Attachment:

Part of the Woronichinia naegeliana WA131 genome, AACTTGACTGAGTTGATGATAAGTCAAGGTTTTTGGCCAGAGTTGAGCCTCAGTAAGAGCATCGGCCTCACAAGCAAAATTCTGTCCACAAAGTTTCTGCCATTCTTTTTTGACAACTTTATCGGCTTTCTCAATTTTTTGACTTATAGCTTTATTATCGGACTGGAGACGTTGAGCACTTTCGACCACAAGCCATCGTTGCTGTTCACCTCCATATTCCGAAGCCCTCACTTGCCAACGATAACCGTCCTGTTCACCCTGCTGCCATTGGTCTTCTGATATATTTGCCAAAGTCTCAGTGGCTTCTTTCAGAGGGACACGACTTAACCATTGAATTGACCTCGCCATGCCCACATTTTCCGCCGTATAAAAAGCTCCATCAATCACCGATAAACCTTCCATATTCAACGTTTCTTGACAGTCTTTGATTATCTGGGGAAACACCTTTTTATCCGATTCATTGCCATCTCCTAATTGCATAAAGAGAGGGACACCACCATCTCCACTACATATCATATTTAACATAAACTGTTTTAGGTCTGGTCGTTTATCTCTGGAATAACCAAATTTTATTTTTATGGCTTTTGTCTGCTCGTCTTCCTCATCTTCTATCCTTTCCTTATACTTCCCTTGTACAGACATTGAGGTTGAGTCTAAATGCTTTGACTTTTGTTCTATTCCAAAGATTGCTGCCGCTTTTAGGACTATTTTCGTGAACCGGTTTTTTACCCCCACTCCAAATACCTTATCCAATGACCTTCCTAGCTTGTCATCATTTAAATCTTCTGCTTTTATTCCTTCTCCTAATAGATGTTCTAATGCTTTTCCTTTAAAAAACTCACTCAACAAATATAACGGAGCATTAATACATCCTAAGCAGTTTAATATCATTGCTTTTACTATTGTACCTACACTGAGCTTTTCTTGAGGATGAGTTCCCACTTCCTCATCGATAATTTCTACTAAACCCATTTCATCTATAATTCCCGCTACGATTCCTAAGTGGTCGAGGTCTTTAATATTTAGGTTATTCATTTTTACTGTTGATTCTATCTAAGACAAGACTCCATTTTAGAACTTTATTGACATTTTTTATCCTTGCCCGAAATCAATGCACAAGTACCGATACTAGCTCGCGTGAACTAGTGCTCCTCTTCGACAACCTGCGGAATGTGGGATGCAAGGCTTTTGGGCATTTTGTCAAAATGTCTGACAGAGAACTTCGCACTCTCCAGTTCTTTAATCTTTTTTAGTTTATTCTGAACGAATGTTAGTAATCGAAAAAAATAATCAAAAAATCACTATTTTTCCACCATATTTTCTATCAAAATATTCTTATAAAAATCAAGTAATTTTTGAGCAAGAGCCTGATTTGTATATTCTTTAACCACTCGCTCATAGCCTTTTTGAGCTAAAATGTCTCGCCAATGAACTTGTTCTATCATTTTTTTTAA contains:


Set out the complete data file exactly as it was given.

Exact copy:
Part of the Woronichinia naegeliana WA131 genome, AACTTGACTGAGTTGATGATAAGTCAAGGTTTTTGGCCAGAGTTGAGCCTCAGTAAGAGCATCGGCCTCACAAGCAAAATTCTGTCCACAAAGTTTCTGCCATTCTTTTTTGACAACTTTATCGGCTTTCTCAATTTTTTGACTTATAGCTTTATTATCGGACTGGAGACGTTGAGCACTTTCGACCACAAGCCATCGTTGCTGTTCACCTCCATATTCCGAAGCCCTCACTTGCCAACGATAACCGTCCTGTTCACCCTGCTGCCATTGGTCTTCTGATATATTTGCCAAAGTCTCAGTGGCTTCTTTCAGAGGGACACGACTTAACCATTGAATTGACCTCGCCATGCCCACATTTTCCGCCGTATAAAAAGCTCCATCAATCACCGATAAACCTTCCATATTCAACGTTTCTTGACAGTCTTTGATTATCTGGGGAAACACCTTTTTATCCGATTCATTGCCATCTCCTAATTGCATAAAGAGAGGGACACCACCATCTCCACTACATATCATATTTAACATAAACTGTTTTAGGTCTGGTCGTTTATCTCTGGAATAACCAAATTTTATTTTTATGGCTTTTGTCTGCTCGTCTTCCTCATCTTCTATCCTTTCCTTATACTTCCCTTGTACAGACATTGAGGTTGAGTCTAAATGCTTTGACTTTTGTTCTATTCCAAAGATTGCTGCCGCTTTTAGGACTATTTTCGTGAACCGGTTTTTTACCCCCACTCCAAATACCTTATCCAATGACCTTCCTAGCTTGTCATCATTTAAATCTTCTGCTTTTATTCCTTCTCCTAATAGATGTTCTAATGCTTTTCCTTTAAAAAACTCACTCAACAAATATAACGGAGCATTAATACATCCTAAGCAGTTTAATATCATTGCTTTTACTATTGTACCTACACTGAGCTTTTCTTGAGGATGAGTTCCCACTTCCTCATCGATAATTTCTACTAAACCCATTTCATCTATAATTCCCGCTACGATTCCTAAGTGGTCGAGGTCTTTAATATTTAGGTTATTCATTTTTACTGTTGATTCTATCTAAGACAAGACTCCATTTTAGAACTTTATTGACATTTTTTATCCTTGCCCGAAATCAATGCACAAGTACCGATACTAGCTCGCGTGAACTAGTGCTCCTCTTCGACAACCTGCGGAATGTGGGATGCAAGGCTTTTGGGCATTTTGTCAAAATGTCTGACAGAGAACTTCGCACTCTCCAGTTCTTTAATCTTTTTTAGTTTATTCTGAACGAATGTTAGTAATCGAAAAAAATAATCAAAAAATCACTATTTTTCCACCATATTTTCTATCAAAATATTCTTATAAAAATCAAGTAATTTTTGAGCAAGAGCCTGATTTGTATATTCTTTAACCACTCGCTCATAGCCTTTTTGAGCTAAAATGTCTCGCCAATGAACTTGTTCTATCATTTTTTTTAA contains: